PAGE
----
Getting a stomach bug is never fun. Just last week I had a bad case of food poisoning myself, which ended up with me in hospital, on a drip, as they loaded me up with a ton of antibiotics, fluids, and other medicine to get me back on my feet. That's what's inspired the post today, as once the SHTF the hospitals aren't going to be there anymore, and that's not going to be fun. A simple case of food poisoning takes a much more sinister turn when you aren't able to get the right treatment, and you may find that you're now in a potentially deadly situation. To help prepare you for this eventuality, I'm going to run through the different types of food poisoning, and what you can expect should someone in your group contract one of these.
Novovirus When one of your colleagues calls in sick with a 'stomach bug' they've most probably got novovirus. It's the most common cause of food poisoning, and is responsible for over half of all food poisoning cases each year. Poor hygiene and improper food handling are the culprits. Symptoms include nausea, projectile vomiting, watery diarrhea, chills, headaches, a light fever, abdominal pain, as well as aches and pains in your muscles. The only real treatment is to wait out the symptoms and to stay hydrated. In a couple of days, you should be feeling better. If there's someone in your group with food poisoning, be careful, as novovirus can be transmitted through a direct contact with their bodily fluids, and their feces. Remember, even as you're bugging out to keep things clean, washing your plates and any cooking or eating utensils thoroughly. Don't let any infected members of your group prepare food, lest they transfer it to everyone else. It's better to just keep them out of the kitchen for a couple of days, even once they appear to be better. Bleach is highly effective at killing the virus, and give your hands a good wash with warm water and soap before every meal. Tests found this was more effective than the alcohol-based hand sanitizers. Cook every piece of meat thoroughly, and wash every piece of produce well before you consume it, if you want to reduce your chances of getting a stomach bug.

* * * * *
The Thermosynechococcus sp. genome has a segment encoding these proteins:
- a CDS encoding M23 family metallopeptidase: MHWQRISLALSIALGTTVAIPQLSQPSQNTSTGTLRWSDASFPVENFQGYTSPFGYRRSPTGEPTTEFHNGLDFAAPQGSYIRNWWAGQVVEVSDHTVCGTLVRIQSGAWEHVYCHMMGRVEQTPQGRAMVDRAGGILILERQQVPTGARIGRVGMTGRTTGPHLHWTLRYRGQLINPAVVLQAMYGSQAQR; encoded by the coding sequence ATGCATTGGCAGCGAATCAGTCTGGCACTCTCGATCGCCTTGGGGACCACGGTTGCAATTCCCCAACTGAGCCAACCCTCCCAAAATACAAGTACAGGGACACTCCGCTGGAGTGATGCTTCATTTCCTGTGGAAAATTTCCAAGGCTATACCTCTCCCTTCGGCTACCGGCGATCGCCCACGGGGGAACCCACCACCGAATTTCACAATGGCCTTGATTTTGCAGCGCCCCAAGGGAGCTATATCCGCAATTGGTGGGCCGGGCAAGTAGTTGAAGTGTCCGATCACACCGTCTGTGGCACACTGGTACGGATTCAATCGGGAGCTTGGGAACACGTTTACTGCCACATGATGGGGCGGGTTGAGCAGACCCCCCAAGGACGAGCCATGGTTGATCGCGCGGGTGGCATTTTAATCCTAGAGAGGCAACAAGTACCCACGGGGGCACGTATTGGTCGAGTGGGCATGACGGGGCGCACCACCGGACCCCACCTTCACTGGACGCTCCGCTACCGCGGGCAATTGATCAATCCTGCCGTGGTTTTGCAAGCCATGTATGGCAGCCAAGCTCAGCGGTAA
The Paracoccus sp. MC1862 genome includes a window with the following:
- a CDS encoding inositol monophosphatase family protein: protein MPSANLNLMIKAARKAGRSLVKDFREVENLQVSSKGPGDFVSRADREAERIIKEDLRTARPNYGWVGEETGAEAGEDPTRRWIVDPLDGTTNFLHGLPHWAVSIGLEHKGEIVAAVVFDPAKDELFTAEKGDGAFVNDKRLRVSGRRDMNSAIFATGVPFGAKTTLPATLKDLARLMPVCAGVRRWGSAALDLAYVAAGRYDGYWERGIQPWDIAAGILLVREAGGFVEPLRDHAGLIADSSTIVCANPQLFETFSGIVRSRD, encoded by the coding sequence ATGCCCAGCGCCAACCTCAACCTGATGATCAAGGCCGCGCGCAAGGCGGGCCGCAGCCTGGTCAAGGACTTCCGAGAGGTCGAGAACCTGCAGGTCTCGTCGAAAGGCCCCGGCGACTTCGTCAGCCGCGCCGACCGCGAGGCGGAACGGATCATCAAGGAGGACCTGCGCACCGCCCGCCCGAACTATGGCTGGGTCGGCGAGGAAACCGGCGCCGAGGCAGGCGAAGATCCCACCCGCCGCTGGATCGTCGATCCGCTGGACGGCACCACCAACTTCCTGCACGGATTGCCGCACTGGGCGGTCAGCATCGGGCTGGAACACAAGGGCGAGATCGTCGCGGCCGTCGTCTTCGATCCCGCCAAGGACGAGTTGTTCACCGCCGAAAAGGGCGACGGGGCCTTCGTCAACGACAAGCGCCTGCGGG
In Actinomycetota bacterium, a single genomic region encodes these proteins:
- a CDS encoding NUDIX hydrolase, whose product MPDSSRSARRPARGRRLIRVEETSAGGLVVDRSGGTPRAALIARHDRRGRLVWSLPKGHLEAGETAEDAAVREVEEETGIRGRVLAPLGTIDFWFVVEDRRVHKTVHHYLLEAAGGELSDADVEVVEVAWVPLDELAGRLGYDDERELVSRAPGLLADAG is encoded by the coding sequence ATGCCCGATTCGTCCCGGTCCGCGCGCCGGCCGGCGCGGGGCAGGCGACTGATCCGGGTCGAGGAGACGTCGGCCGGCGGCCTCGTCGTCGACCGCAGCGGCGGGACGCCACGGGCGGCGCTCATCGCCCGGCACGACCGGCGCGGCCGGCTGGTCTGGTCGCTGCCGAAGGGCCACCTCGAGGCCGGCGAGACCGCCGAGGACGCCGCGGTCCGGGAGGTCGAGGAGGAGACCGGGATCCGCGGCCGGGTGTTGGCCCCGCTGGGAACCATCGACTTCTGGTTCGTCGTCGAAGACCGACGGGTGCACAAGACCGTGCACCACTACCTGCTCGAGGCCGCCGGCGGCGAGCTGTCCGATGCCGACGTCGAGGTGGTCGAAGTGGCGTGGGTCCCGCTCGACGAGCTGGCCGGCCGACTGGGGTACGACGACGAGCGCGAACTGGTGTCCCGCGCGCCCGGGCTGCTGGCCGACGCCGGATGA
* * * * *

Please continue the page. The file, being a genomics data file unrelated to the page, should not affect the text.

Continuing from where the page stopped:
Botulism One of nature's most poisonous biological substances, the bacteria Clostridium botulinum causes a rare, but extremely serious form of food poisoning commonly known as botulism. What makes this a scary one is that it's a neurotoxin, which means that the poisons act to shut down your nervous system. It's most commonly contracted from canned goods that have been improperly prepared, or damaged, and can occur in both store-bought and home-made items. Symptoms include facial paralysis, drooping eyelids, muscle weakness, blurry vision and a dry mouth, difficulty breathing, trouble swallowing and speaking, as well as nausea, vomiting and paralysis. In an infant, you may also see constipation, drooling, drooping eyelids, flopping around, and difficulty sucking. Once the SHTF treating botulism is not going to be pretty. The main goal is to eliminate the toxin from your system, which requires inducing vomiting and bowel movements to get the poison out of your body as quickly as possible. It's not recommended you take antibiotics, as they can speed up the release of the toxin in food-borne botulism. Avoidance is the best prevention method for botulism, and to stop eating canned goods you suspect are bad, especially fruits and vegetables that have low acidity, as well as meats and fish. If a can has been damaged and air has breached the food inside, or you suspect the lid hasn't sealed correctly, do not eat it. It's just not worth the risk.